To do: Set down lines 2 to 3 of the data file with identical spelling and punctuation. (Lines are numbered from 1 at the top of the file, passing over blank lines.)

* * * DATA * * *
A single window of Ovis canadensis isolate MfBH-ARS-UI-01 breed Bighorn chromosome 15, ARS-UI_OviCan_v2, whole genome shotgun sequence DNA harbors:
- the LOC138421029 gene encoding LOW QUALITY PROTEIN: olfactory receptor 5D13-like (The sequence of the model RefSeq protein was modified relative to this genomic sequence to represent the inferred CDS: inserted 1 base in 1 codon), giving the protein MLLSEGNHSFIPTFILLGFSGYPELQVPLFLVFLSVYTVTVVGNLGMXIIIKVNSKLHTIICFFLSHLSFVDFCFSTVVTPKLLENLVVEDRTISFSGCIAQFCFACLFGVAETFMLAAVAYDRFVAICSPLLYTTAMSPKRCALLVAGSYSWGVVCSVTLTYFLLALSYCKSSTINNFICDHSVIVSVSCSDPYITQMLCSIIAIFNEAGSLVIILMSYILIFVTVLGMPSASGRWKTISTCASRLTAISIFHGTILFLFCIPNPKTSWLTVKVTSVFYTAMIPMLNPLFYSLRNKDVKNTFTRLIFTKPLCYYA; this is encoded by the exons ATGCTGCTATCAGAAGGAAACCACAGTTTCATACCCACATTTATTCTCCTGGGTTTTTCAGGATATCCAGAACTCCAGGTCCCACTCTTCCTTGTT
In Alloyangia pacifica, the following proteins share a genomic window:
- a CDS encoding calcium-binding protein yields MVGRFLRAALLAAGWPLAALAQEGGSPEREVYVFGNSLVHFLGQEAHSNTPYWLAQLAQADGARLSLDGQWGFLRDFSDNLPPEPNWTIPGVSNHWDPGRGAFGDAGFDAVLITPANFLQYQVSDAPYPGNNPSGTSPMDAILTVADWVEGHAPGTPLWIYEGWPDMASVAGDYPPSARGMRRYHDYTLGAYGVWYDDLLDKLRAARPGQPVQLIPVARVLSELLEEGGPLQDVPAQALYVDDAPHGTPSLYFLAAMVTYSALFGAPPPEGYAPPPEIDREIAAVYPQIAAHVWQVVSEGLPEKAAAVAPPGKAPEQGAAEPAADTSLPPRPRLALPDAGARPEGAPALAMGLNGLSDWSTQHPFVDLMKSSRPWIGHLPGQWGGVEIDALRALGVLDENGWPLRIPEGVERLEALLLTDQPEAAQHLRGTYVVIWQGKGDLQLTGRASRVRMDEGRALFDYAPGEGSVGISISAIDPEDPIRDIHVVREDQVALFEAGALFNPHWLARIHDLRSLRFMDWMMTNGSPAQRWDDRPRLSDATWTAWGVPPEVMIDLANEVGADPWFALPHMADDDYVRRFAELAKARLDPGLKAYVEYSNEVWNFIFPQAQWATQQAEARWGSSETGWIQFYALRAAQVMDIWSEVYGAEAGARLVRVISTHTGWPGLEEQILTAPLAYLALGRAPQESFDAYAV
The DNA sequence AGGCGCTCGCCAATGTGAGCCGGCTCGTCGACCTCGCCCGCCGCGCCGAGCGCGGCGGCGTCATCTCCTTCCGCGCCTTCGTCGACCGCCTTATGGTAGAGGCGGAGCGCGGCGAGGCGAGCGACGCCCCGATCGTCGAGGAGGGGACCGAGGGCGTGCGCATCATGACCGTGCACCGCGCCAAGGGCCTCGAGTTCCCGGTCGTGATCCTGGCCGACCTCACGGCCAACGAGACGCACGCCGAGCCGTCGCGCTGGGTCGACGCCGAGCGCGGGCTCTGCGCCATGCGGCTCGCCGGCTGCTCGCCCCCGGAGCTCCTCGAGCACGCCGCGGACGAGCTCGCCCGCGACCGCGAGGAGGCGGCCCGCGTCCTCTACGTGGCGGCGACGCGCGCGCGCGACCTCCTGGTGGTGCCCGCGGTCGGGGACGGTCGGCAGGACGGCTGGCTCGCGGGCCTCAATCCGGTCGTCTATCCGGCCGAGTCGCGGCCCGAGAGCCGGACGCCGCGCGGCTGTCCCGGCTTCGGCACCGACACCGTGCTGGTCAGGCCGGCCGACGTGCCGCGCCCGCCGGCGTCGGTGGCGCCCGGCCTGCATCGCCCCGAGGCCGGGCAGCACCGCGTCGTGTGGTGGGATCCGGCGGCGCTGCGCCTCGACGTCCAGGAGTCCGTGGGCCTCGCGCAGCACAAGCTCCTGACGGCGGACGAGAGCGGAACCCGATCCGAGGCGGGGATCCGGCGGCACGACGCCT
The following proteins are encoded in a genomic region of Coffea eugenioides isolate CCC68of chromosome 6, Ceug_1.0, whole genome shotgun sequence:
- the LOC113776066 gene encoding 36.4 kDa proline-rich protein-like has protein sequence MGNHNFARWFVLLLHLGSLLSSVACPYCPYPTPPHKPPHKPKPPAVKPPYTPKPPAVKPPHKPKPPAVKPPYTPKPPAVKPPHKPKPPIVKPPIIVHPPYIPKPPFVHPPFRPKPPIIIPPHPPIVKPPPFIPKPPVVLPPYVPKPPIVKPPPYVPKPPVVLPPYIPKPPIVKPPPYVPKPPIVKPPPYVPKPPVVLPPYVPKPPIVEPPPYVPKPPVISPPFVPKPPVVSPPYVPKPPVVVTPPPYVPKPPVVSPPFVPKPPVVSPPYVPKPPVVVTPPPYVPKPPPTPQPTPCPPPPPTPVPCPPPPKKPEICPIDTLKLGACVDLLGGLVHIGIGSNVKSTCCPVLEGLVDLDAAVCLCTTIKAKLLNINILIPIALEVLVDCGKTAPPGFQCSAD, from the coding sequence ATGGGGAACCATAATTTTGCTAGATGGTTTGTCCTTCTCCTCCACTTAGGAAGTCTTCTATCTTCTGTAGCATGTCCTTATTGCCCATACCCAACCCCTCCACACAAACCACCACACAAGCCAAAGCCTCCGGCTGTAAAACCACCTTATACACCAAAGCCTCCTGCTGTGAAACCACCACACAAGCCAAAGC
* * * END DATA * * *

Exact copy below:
- the LOC138421029 gene encoding LOW QUALITY PROTEIN: olfactory receptor 5D13-like (The sequence of the model RefSeq protein was modified relative to this genomic sequence to represent the inferred CDS: inserted 1 base in 1 codon), giving the protein MLLSEGNHSFIPTFILLGFSGYPELQVPLFLVFLSVYTVTVVGNLGMXIIIKVNSKLHTIICFFLSHLSFVDFCFSTVVTPKLLENLVVEDRTISFSGCIAQFCFACLFGVAETFMLAAVAYDRFVAICSPLLYTTAMSPKRCALLVAGSYSWGVVCSVTLTYFLLALSYCKSSTINNFICDHSVIVSVSCSDPYITQMLCSIIAIFNEAGSLVIILMSYILIFVTVLGMPSASGRWKTISTCASRLTAISIFHGTILFLFCIPNPKTSWLTVKVTSVFYTAMIPMLNPLFYSLRNKDVKNTFTRLIFTKPLCYYA; this is encoded by the exons ATGCTGCTATCAGAAGGAAACCACAGTTTCATACCCACATTTATTCTCCTGGGTTTTTCAGGATATCCAGAACTCCAGGTCCCACTCTTCCTTGTT
In Alloyangia pacifica, the following proteins share a genomic window: